Hurricane Harvey made landfall as a Category 4 hurricane and remains a danger to Texas and southwest Louisiana due to significant rainfall, flooding and wind.
How to help those affected by Harvey?
At this time, Texas is still in the midst of an evolving hazard event. AIA is coordinating with local components, agencies and other building industry organizations on response efforts. Once flood waters have receded, SAP or ATC-trained Texas architects may be called upon by the state or local jurisdictions to perform rapid or safety assessments of homes and buildings. Please check back here for more information on volunteer opportunities.
One of the best ways to support those affected by Harvey is to donate to a trusted organization who can deliver the needed resources to the region:
The American Red Cross is responding to immediate needs
Habitat for Humanity is assessing shelter and housing needs caused by the storm
Coalition for the Homeless is coordinating shelters and housing for the homeless
Global Giving has created a fund to support the recovery of local non-profits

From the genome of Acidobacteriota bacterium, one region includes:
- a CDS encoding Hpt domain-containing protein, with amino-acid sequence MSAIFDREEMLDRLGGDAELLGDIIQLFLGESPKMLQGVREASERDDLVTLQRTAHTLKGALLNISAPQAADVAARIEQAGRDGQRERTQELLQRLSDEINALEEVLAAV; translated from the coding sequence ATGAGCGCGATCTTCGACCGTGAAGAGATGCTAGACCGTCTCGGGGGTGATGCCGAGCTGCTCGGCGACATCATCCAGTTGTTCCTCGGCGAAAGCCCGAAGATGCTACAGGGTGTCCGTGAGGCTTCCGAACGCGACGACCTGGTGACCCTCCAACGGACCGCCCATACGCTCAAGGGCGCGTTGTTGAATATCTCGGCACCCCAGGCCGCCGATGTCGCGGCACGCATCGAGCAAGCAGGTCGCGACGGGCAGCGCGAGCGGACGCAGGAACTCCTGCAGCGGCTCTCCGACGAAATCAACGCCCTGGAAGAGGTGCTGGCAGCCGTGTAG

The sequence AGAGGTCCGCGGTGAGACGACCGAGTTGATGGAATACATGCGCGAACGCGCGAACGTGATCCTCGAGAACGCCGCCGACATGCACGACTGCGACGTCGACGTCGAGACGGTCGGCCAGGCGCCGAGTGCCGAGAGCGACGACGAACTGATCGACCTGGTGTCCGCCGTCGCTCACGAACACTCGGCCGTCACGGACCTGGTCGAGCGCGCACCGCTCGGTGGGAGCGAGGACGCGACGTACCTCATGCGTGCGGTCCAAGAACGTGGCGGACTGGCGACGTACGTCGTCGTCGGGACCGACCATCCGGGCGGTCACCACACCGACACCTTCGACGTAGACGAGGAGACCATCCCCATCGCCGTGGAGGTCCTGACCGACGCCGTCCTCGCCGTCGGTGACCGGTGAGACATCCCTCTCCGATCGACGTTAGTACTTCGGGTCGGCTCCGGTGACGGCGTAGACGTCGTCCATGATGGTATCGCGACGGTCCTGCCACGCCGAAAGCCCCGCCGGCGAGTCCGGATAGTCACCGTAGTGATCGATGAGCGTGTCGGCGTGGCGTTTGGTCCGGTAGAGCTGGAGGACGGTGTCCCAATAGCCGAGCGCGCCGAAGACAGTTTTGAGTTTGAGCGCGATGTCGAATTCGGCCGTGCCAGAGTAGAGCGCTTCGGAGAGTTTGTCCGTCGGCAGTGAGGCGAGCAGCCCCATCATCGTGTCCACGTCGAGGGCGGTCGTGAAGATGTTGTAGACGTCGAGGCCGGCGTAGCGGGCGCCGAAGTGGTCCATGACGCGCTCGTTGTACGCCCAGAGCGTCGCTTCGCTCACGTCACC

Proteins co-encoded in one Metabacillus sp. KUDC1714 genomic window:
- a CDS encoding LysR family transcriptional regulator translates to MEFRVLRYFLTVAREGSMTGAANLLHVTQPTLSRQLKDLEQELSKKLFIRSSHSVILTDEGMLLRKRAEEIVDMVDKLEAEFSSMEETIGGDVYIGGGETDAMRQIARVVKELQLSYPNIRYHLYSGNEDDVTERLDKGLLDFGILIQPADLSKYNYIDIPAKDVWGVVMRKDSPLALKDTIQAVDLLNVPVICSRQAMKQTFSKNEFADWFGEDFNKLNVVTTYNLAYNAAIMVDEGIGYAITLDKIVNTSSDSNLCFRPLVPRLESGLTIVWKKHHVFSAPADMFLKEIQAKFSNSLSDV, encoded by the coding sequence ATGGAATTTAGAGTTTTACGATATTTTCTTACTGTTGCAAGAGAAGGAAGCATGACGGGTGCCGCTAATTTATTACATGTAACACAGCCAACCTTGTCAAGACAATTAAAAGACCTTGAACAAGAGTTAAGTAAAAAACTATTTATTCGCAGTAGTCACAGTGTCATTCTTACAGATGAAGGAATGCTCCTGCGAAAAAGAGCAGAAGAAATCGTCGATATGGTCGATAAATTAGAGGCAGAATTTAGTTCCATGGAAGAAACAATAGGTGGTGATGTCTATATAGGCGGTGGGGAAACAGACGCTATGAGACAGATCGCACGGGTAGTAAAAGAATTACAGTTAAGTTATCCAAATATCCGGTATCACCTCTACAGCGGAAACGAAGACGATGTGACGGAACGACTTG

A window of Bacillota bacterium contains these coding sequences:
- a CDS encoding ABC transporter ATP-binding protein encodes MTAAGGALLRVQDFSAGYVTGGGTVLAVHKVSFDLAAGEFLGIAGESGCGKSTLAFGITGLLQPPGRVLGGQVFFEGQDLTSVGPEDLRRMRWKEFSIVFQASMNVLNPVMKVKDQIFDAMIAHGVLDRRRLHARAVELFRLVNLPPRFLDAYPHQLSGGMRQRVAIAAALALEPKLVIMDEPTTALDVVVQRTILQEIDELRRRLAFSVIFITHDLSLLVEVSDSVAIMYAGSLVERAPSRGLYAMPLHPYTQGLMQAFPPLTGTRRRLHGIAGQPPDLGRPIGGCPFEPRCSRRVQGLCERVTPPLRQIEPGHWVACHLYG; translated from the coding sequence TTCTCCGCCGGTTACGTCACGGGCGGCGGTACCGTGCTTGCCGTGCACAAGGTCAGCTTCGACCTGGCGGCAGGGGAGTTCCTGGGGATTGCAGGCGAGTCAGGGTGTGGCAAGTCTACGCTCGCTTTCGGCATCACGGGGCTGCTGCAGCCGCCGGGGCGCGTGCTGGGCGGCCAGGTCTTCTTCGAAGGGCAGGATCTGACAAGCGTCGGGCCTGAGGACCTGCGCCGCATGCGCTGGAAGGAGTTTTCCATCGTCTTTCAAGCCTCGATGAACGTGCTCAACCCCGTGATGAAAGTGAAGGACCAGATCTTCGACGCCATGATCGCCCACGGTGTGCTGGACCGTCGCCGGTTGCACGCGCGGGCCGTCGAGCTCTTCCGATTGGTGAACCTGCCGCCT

All Hands takes apart damaged buildings, removes debris and rebuilds post-disaster
Airbnb is waiving fees for those who host evacuees
For homes and buildings, storm surge causes dangerous water inundation, flood-borne debris and scouring compromising foundations while high winds damage roofs and if openings in the building envelope are penetrated, can cause severe damage. Flooding can lead to foundation scour and settlement of buildings and can damage electrical systems, HVAC equipment, wallboard and insulation and contribute to the growth of mold and mildew, a potential health hazard. Remember, flood water is contaminated; no depth of flood “water” is safe for a human or car.
For those in the affected areas, please check with local authorities for the most up to date public safety information, warnings, and notifications. Let us all be reminded to be prepared, and protect our communities by taking action to mitigate harmful impacts to homes and businesses.
Architects, as stewards of public health and safety, can use their building knowledge to help their communities both before and after a disaster. AIA's Disaster Assistance Program supports Components and equips architects with the knowledge and skills to mitigate, prepare for, respond to, and recover from a disaster. Since 1972, the program has ensured that AIA, Chapters, and members are prepared to assist communities nationwide and internationally in leadership and volunteer roles. At the request of a state or local jurisdiction, many AIA members are trained to serve as volunteers to perform rapid or building safety assessments in their communities following a disaster.
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